“World War II hit and there wasn’t money and students were, at the time, I think a little bit more interested in theater than they were in speech and debate,” says Park’s Speech and Debate team coach Lora Cohn, Ph.D.
In 2017, the Speech and Debate team was reinstated at the Parkville campus for the first time since the 1940s. Cohn, who is also an associate professor of communication, was the driving force behind the return of this organization.
Her request in past years for travel money and a graduate assistant had been turned down. According to Cohn, upon his arrival in 2016, former President Greg Gunderson, Ph.D., agreed that without a speech and debate team, students were not developing their critical reasoning skills as much as they could.
“We started with the club and just did debates on campus in the spring, and then in the fall we had a full budget,” Cohn recalls.
In the four years the team has been active again, this is the first year they have had a graduate assistant.
The position is filled by communication and leadership graduate student Janine Wilkins. She has many duties including high school recruitment, managing the team’s Instagram account, supplying materials to members and providing one-on-one coaching to assist and improve the members’ performance. This is not Wilkins’ first experience with speech and debate.
When she was in high school in Advanced Placement English, she had the opportunity to participate in a speech contest. After winning, a teacher invited Wilkins to deliver her speech at the American Legion Oratorical Contest. Wilkins recalled the other entries blew hers out of the water, but she was not discouraged in any way. In fact, she enjoyed the experience.
She ended up attending St. John’s University on a debate scholarship. Since then, she has coached speech and debate at the elementary and high school levels for 13 years, including her son, Adam Wilkins, who is a first-year member on Park’s team.
There are seven active members that make up the team. The group is considered a comprehensive team, meaning they compete in debate and individual speech events. They participate in nine to 10 tournaments a semester: some virtual and some in-person requiring travel.
Cohn notes the virtual format allows the team to do more International Public Debate Association or IPDA tournaments. These debates focus less on reading a lot of evidentiary pieces and talking fast and more on critical thinking.
“Our students, and I think a lot of young people today, don’t have the kind of time to put into the research of some other forms of debate. And so, this is a good compromise,” says Cohn.
She wants students to understand that speech and debate is for anyone and everyone. Cohn believes that although most think public speaking is not their strength, it often is and they just do not know it yet.
“That’s the thing I think is special about the team. You get to explore things that you normally wouldn’t and try new things out. Everything that doesn’t kill you makes you stronger, is my philosophy,” says Cohn.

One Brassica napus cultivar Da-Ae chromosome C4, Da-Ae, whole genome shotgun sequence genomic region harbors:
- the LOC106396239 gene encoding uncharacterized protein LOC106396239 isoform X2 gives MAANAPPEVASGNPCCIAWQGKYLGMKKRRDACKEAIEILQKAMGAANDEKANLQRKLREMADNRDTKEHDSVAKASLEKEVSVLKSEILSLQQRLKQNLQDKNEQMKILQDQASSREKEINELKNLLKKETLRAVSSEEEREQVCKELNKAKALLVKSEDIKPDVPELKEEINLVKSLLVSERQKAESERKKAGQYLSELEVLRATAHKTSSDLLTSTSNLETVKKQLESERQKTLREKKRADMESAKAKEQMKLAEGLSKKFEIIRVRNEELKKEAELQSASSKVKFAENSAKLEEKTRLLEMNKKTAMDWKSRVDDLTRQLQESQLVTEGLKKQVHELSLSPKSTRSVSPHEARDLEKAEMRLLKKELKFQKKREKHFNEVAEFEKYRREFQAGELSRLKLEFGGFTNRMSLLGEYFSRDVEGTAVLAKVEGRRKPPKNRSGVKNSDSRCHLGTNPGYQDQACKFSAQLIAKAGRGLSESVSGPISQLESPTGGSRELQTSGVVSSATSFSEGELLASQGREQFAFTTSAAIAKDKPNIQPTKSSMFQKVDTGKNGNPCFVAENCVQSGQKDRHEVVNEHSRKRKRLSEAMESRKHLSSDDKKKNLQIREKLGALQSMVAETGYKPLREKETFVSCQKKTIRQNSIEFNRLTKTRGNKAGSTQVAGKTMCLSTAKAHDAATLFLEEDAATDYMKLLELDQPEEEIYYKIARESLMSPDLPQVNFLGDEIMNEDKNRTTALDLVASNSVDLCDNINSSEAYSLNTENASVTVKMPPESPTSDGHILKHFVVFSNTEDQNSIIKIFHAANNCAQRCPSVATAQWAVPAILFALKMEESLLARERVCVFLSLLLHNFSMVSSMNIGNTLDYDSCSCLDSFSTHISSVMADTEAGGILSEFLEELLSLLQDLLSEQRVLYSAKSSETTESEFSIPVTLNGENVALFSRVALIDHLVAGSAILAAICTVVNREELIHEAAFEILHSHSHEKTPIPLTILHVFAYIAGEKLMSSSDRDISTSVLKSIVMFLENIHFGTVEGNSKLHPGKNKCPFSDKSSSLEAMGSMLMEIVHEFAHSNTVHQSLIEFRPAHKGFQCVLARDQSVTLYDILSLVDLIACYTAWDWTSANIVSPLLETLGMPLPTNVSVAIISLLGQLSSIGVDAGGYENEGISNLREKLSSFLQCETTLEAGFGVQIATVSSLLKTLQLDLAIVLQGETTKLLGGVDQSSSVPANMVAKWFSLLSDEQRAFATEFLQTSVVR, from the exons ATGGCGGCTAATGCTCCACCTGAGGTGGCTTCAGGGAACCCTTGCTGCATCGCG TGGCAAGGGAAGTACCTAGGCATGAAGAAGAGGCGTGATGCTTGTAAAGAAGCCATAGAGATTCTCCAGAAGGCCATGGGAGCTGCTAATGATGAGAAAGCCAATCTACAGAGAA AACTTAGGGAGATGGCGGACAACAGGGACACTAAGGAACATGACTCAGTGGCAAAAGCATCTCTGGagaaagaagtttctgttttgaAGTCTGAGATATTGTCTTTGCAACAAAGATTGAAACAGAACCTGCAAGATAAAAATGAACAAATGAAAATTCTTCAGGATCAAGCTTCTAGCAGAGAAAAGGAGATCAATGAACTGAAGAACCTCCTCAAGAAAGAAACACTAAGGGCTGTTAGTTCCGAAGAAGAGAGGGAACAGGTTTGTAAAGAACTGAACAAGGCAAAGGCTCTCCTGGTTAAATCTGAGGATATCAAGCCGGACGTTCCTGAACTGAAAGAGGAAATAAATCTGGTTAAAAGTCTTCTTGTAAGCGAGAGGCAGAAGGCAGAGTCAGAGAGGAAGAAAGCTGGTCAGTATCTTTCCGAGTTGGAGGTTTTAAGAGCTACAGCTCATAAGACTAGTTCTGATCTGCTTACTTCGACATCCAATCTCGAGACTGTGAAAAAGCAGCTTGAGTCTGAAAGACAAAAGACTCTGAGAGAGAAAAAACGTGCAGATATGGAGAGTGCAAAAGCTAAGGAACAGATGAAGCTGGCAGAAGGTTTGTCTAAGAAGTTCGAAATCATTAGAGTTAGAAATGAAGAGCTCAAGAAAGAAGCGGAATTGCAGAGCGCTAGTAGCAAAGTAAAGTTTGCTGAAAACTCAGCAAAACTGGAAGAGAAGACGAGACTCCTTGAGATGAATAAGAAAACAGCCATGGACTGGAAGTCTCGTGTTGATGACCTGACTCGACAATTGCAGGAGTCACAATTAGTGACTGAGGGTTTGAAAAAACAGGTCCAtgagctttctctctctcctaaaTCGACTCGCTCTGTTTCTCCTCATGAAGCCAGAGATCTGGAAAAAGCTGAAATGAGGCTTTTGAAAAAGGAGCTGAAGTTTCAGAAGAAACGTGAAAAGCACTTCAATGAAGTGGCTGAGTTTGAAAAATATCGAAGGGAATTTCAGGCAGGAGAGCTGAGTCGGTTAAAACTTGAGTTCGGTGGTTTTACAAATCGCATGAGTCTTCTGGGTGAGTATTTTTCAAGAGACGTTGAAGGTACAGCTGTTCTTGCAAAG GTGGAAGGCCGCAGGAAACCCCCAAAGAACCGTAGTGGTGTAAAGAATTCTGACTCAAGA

Senior business administration major and third-year member of the team Michael Willis strongly agrees with that philosophy. He participated in speech and debate in high school and said he wants to continue to force himself to be uncomfortable.
“Honestly, I have a sort of special fear for public speaking, but I still think it’s an important enough skill to improve and to get good at,” says Willis. “The benefit is improvement, it’s knowledge, it’s an improvement of one’s personal skills. Public speaking is not something you can avoid in this day and age,” he notes.
Throughout his time on the team, Willis has learned how to present himself. Even more important to him, he learned how to express his ideas and think about them critically. This encompasses finding faults in his own arguments as well as others. In the end, Willis believes this shapes him into a more educated and well-rounded individual.
Like Willis, sophomore nursing major and first year member Adam Wilkins has realized speech and debate provides people with the ability to look at multiple perspectives and truly put themselves in someone else’s shoes. He is very thankful that Park has brought back the Speech and Debate team.
“Just having a team means this is a school that values public speaking, reading, writing and skills that are really necessary for really any career you go into,” he says.
Cohn’s goal for anyone involved in speech and debate is constant improvement. She wants students to develop their skills to the level that she knows they can. This includes improving critical thinking as well as becoming more articulate with ideas when they communicate.
Cohn encourages all students to join the team, even those who may not have the time to travel to tournaments but would like to practice and improve their skills. It is not required for members to compete.
Park Speech and Debate meets on Thursdays at 1:30 p.m. in Copley-Thaw 300. Anyone is welcome to join these meetings. For more information, email Lora Cohn at [email protected]